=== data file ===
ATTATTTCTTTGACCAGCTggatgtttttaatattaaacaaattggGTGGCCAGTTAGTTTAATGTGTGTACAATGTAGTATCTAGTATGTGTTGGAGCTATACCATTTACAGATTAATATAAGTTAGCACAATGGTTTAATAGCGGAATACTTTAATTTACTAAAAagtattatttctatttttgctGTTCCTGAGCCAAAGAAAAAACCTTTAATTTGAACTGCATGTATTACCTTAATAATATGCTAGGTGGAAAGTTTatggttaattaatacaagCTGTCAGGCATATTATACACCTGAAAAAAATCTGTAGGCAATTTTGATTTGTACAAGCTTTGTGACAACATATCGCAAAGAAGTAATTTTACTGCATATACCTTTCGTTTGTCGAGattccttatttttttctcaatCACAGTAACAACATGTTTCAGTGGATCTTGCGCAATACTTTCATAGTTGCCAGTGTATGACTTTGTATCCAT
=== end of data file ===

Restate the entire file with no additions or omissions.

ATTATTTCTTTGACCAGCTggatgtttttaatattaaacaaattggGTGGCCAGTTAGTTTAATGTGTGTACAATGTAGTATCTAGTATGTGTTGGAGCTATACCATTTACAGATTAATATAAGTTAGCACAATGGTTTAATAGCGGAATACTTTAATTTACTAAAAagtattatttctatttttgctGTTCCTGAGCCAAAGAAAAAACCTTTAATTTGAACTGCATGTATTACCTTAATAATATGCTAGGTGGAAAGTTTatggttaattaatacaagCTGTCAGGCATATTATACACCTGAAAAAAATCTGTAGGCAATTTTGATTTGTACAAGCTTTGTGACAACATATCGCAAAGAAGTAATTTTACTGCATATACCTTTCGTTTGTCGAGattccttatttttttctcaatCACAGTAACAACATGTTTCAGTGGATCTTGCGCAATACTTTCATAGTTGCCAGTGTATGACTTTGTATCCAT